Walking and biking only. Seattle is shutting 20 miles of streets to most vehicles

A bike break with a view of the Seattle cityscape. The city is making some neighborhoods friendlier for walkers and bikers.
(Michael Robinson Chavez / Los Angeles Times)

Almost 20 miles of Seattle streets will permanently close to most vehicles by the end of May, the city’s mayor, Jenny Durkan, announced Thursday.

The streets had been closed temporarily to provide more space for people to walk and bike at a safe distance during the coronavirus crisis, the Seattle Times reported.

Washington state fruit growers say that a ban on bunk beds in farmworker housing would cut their seasonal work force in half, likely leading to food shortages and price hikes.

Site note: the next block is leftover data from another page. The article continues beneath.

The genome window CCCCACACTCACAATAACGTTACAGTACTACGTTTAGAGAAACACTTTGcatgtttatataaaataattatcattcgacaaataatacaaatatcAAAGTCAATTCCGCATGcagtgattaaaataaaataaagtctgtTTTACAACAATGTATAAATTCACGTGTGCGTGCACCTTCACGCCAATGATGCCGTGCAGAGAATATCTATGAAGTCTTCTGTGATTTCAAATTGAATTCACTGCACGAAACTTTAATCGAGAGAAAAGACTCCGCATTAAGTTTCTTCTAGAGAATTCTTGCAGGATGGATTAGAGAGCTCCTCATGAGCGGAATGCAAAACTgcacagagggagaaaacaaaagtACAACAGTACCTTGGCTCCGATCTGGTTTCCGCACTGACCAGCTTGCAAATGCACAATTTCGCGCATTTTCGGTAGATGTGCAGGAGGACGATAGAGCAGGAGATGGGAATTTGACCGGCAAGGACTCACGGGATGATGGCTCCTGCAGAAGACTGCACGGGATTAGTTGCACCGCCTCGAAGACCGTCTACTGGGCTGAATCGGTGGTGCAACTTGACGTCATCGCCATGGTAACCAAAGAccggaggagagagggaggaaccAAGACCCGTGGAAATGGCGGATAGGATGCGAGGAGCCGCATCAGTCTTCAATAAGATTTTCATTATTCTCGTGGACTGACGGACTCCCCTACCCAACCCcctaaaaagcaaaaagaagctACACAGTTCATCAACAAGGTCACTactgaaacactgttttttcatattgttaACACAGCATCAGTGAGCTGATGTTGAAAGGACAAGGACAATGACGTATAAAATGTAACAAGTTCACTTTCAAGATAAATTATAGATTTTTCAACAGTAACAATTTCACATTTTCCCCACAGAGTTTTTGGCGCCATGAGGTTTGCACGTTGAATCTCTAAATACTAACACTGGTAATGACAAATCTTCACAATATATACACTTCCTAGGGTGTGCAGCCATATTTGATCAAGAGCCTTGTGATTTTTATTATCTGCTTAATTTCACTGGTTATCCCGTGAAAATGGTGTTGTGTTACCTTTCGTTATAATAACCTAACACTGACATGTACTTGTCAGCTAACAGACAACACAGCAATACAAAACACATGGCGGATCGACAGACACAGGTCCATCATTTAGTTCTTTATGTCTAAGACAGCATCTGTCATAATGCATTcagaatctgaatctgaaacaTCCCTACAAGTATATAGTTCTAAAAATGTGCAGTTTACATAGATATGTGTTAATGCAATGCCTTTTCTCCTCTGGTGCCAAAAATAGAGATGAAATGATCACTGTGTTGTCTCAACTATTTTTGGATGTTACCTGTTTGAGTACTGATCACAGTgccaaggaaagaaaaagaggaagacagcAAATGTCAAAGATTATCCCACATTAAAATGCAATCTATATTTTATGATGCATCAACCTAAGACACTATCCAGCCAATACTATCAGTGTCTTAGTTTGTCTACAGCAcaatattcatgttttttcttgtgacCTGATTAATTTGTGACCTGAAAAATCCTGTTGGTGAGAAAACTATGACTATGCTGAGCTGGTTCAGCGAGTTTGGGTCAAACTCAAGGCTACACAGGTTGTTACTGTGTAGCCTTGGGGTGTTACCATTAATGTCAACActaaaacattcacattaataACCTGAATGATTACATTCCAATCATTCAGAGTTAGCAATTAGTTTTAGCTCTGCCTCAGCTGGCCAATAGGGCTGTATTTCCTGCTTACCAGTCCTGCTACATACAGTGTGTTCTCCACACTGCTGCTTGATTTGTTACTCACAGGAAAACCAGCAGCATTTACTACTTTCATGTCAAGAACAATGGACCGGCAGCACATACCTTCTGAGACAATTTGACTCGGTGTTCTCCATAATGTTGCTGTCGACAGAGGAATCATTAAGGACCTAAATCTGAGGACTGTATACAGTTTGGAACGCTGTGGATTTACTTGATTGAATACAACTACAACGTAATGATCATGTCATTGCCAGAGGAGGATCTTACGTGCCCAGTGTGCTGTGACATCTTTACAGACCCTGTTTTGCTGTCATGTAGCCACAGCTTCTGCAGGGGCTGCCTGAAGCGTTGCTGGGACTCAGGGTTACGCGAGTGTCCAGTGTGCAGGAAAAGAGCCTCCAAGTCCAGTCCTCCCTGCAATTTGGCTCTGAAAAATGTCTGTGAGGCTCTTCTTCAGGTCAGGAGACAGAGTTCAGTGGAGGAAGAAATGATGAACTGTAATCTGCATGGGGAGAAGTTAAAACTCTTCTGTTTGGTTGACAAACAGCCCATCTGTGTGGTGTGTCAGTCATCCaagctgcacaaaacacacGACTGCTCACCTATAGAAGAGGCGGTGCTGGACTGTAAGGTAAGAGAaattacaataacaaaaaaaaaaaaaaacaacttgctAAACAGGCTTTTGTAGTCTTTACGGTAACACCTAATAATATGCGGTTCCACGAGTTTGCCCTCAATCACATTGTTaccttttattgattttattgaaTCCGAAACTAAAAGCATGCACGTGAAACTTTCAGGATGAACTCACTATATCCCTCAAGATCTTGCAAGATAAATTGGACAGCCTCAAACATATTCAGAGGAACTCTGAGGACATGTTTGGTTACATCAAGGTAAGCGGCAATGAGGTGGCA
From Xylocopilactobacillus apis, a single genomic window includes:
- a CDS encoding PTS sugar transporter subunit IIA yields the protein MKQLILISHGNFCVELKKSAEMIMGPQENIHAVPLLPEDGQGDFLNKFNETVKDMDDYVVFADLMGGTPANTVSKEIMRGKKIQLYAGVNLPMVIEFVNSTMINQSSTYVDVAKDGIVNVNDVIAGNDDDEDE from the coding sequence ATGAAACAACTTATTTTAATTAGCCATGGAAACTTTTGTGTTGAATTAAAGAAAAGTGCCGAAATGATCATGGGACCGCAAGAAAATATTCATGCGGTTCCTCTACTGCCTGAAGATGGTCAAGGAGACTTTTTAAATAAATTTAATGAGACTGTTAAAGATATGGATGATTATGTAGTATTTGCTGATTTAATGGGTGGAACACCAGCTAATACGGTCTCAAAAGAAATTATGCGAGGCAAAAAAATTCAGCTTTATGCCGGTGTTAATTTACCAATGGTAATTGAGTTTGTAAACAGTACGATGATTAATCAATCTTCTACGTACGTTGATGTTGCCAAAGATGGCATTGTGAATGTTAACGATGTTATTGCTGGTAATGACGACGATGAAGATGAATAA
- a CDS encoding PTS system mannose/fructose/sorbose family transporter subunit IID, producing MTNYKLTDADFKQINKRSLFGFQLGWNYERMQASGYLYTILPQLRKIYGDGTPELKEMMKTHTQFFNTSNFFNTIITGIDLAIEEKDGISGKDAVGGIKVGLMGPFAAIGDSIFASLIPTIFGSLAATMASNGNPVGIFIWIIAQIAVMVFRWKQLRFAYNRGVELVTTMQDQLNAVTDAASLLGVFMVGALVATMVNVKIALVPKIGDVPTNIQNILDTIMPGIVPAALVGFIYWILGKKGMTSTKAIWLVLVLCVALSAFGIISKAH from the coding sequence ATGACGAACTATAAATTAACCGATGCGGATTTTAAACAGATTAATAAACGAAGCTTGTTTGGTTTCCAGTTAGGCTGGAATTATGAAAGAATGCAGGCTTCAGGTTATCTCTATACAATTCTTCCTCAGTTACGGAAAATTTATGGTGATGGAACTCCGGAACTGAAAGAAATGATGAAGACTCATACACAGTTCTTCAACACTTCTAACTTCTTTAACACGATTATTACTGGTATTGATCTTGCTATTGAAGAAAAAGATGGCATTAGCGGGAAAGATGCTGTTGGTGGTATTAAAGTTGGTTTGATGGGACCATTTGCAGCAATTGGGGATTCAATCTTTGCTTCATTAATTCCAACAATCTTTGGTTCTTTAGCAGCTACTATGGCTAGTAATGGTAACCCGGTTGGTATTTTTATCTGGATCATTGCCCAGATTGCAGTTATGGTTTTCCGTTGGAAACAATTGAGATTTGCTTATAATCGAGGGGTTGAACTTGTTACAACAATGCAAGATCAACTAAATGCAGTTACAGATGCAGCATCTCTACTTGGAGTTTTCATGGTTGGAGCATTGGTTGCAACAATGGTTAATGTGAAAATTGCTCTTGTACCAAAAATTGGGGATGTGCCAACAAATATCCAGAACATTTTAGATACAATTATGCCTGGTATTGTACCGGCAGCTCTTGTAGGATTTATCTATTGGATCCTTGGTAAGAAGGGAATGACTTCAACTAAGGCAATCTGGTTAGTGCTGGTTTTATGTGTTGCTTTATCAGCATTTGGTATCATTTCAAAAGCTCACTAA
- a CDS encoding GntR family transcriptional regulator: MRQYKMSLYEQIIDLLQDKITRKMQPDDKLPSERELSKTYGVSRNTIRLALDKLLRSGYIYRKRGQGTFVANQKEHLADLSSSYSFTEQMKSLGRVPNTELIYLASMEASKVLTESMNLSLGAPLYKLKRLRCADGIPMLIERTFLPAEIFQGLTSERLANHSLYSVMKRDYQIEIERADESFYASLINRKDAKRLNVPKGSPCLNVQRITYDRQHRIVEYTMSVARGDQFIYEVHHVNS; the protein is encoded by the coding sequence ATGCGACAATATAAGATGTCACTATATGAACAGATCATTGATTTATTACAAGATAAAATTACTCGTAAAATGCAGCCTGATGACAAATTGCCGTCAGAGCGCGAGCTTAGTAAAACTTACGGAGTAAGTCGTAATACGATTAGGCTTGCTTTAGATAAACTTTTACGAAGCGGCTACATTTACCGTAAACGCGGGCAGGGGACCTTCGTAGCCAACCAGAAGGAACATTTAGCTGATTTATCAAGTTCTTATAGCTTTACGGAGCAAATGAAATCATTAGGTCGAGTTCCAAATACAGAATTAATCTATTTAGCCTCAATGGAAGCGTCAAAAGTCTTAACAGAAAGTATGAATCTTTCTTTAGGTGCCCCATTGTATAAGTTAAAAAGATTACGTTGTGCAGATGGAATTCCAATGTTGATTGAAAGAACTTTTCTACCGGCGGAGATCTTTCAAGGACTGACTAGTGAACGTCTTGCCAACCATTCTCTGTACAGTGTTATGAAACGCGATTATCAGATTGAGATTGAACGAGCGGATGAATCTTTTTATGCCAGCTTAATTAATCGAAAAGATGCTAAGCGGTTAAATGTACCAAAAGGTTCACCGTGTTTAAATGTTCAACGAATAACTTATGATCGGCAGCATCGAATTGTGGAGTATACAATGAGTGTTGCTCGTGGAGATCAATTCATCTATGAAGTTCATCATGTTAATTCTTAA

Now the closures will remain even after Gov. Jay Inslee’s stay-at-home order is lifted. Durkan made the announcement Thursday.


The Seattle Department of Transportation will replace the temporary closure signs on the so-called Stay Healthy Streets with permanent markings, guiding drivers to other routes.

The deadly outbreak among members of a choir has stunned health officials, who have concluded that the virus was almost certainly transmitted through the air from one or more people without symptoms.

The program, which has rolled out in phases, has been implemented in the Aurora-Licton Springs, Ballard, Central District, West Seattle, Greenwood, Othello, Rainier Beach and Beacon Hill neighborhoods.

Residents, delivery drivers, garbage and recycling workers and emergency response vehicles can continue to use the streets.